Adventures in Belize: Day Seven – A Day to Reflect
A full week into our trip, we were kind of craving a “down” day: a little time to just chill out without travel or commitments or..well, anything really. We slept in til nearly 10, just making it down for breakfast. Having been spoiled in both Caye Caulker and San Pedro, we were equal parts disheartened and amused to see what the hotel provided as “breakfast.” There was an omelette station run by the grouchiest Belizean lady we had ever; but, J decided to take his chances with her, despite the fact that she looked like she’d do worse than spit in his breakfast. I opted for some slightly questionable pancakes, fruit and sausages. At least the pancakes weren’t overcooked, which is much more than I can say for J’s eggs. But food is food and there was – importantly – coffee.
We went for a wander around the hotel property. The piers provided an unobstructed view of the sea and much company in the form of multitudes
of birds. We had thought about going for a swim, but the pool was under renovation. Natch! So we spent much of the day just lounging around, eating leftover Chinese food from the night before and anticipating one of the major reasons we had come to Belize when we did: the 96th birthday of J’s great aunt. I met her for the first time five or six years ago and instantly took a great liking to her. She wasn’t able to travel to Toronto for our wedding back in 2008 for health reasons, so it’d been quite a while since we’d all seen each other.
We’d been handed the menu the day before and placed our order. This party was no small gathering: nearly 30 people over three generations were coming and the restaurant needed to be prepared. I saw that whole snapper was on the menu and I couldn’t resist. I’d never had a whole fish before and if I was ever going to have one, this seemed like the time.
We headed over to my in-laws’ house from the hotel, only a 5 minute walk. Still, Belize City is a city in which you want to keep your wits about you. We passed through a taxi stand and J made a new friend – one that I had to physically remove from J. “OH no you don’t. We’re outta here.” Ladies, if you’re travelling in Belize City with a man, he will be the one that gets accosted. Be confident, grab your man and keep walking. Worked for me both times. But I digress! Upon arriving at the house, we promptly hopped into the minivan cab that pulled up at the door. (Lessons learned – no more clown car antics for us.) The restaurant was across town, right on the water which afforded beautiful views for everyone. The birthday girl sat down in the middle and we all piled in around her.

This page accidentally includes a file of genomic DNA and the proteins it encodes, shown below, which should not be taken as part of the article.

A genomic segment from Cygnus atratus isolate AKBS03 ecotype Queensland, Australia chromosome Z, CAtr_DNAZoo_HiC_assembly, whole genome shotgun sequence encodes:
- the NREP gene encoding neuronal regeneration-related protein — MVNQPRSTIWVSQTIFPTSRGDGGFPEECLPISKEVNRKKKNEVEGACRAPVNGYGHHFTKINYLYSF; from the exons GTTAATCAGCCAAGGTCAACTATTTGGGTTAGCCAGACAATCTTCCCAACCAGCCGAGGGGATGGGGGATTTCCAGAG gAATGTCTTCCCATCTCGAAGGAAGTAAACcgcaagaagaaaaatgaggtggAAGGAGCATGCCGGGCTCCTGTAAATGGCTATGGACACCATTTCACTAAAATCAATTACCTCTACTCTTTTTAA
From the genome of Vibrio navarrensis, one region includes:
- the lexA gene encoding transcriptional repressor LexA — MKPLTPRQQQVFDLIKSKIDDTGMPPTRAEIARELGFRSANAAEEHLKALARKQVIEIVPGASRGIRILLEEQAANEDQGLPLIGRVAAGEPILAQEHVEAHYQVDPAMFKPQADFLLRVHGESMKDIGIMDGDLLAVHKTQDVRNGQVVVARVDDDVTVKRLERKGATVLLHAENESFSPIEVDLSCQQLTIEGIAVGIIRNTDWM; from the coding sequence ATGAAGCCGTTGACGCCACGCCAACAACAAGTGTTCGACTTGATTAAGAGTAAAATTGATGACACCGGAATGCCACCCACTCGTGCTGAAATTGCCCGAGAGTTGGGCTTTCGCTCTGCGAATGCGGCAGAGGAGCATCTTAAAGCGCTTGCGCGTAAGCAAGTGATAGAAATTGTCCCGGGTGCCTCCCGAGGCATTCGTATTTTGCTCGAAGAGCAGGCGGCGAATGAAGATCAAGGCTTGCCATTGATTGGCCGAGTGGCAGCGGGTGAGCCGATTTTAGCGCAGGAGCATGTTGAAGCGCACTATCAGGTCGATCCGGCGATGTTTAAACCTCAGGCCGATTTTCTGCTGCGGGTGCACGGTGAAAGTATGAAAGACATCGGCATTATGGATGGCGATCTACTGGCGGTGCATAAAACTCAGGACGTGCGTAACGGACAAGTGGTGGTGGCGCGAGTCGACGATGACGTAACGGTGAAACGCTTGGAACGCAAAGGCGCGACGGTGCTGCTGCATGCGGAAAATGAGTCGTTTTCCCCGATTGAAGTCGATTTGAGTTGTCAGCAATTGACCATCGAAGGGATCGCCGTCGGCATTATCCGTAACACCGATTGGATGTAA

Then…the food came out. J ordered a conch ceviche as an appetizer. What arrived was a veritable mountain of delicious, fresh, spicy ceviche. Fortunately, he was nice enough to share and those in the immediate vicinity feasted. With the lone exception of J’s cousin’s ceviche, it was by far the best I’ve ever had. The drinks flowed and the volume at the table was dialed up a few notches. (Not that anyone at the table was all that quiet to begin with, really.) That is until the food arrived: then it was radio silence. My fish arrived and I was flummoxed initially by how to eat it. After struggling a little with the bones, I looked across the table at my father-in-law who was deftly pulling away the flesh with his fork. J and I wondered if he or my mother-in-law would eat the fish heads. Happily for me (because I didn’t really want to see it), they refrained, but I did have that song stuck in my head…
The meals demolished, it was time for the cake which was fully decked out with a “96” candle. J’s great aunt seemed quite pleased with not only the cake, but being surrounded by friends and family from far and wide! People burst out into song, one of the great nieces assigned herself as the designated photographer and we all sat and talked long into the night. On the way back home, we passed by what looked like a seriously fun street far/concert and it was agreed that Belize City could use more events like that to bring its citizens together.
Bellies full, we headed back up to our hotel room but paused as we came out of the elevator. Somehow we’d missed how spectacular Belize City could look at night from our vantage point: